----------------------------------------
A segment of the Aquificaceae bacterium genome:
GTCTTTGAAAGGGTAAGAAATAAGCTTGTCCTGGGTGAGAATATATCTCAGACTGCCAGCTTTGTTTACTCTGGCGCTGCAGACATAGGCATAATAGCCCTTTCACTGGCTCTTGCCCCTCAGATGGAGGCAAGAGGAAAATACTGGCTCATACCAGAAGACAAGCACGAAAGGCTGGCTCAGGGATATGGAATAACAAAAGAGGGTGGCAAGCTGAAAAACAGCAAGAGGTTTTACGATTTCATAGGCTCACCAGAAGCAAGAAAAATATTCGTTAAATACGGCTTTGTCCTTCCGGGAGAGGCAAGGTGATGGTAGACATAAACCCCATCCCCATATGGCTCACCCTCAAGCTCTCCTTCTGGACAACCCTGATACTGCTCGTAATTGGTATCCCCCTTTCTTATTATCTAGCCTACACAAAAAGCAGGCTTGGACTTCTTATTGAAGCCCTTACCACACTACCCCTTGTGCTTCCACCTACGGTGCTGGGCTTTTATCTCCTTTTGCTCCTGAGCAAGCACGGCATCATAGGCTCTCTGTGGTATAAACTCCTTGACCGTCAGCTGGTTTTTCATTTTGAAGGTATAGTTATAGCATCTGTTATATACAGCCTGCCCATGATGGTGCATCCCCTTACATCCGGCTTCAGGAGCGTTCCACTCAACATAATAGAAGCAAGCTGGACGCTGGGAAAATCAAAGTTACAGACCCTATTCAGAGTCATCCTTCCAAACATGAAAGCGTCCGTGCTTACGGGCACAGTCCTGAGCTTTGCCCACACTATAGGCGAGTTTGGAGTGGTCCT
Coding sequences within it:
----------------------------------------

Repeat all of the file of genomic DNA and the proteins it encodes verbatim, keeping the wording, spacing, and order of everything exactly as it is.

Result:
A segment of the Aquificaceae bacterium genome:
GTCTTTGAAAGGGTAAGAAATAAGCTTGTCCTGGGTGAGAATATATCTCAGACTGCCAGCTTTGTTTACTCTGGCGCTGCAGACATAGGCATAATAGCCCTTTCACTGGCTCTTGCCCCTCAGATGGAGGCAAGAGGAAAATACTGGCTCATACCAGAAGACAAGCACGAAAGGCTGGCTCAGGGATATGGAATAACAAAAGAGGGTGGCAAGCTGAAAAACAGCAAGAGGTTTTACGATTTCATAGGCTCACCAGAAGCAAGAAAAATATTCGTTAAATACGGCTTTGTCCTTCCGGGAGAGGCAAGGTGATGGTAGACATAAACCCCATCCCCATATGGCTCACCCTCAAGCTCTCCTTCTGGACAACCCTGATACTGCTCGTAATTGGTATCCCCCTTTCTTATTATCTAGCCTACACAAAAAGCAGGCTTGGACTTCTTATTGAAGCCCTTACCACACTACCCCTTGTGCTTCCACCTACGGTGCTGGGCTTTTATCTCCTTTTGCTCCTGAGCAAGCACGGCATCATAGGCTCTCTGTGGTATAAACTCCTTGACCGTCAGCTGGTTTTTCATTTTGAAGGTATAGTTATAGCATCTGTTATATACAGCCTGCCCATGATGGTGCATCCCCTTACATCCGGCTTCAGGAGCGTTCCACTCAACATAATAGAAGCAAGCTGGACGCTGGGAAAATCAAAGTTACAGACCCTATTCAGAGTCATCCTTCCAAACATGAAAGCGTCCGTGCTTACGGGCACAGTCCTGAGCTTTGCCCACACTATAGGCGAGTTTGGAGTGGTCCT
Coding sequences within it: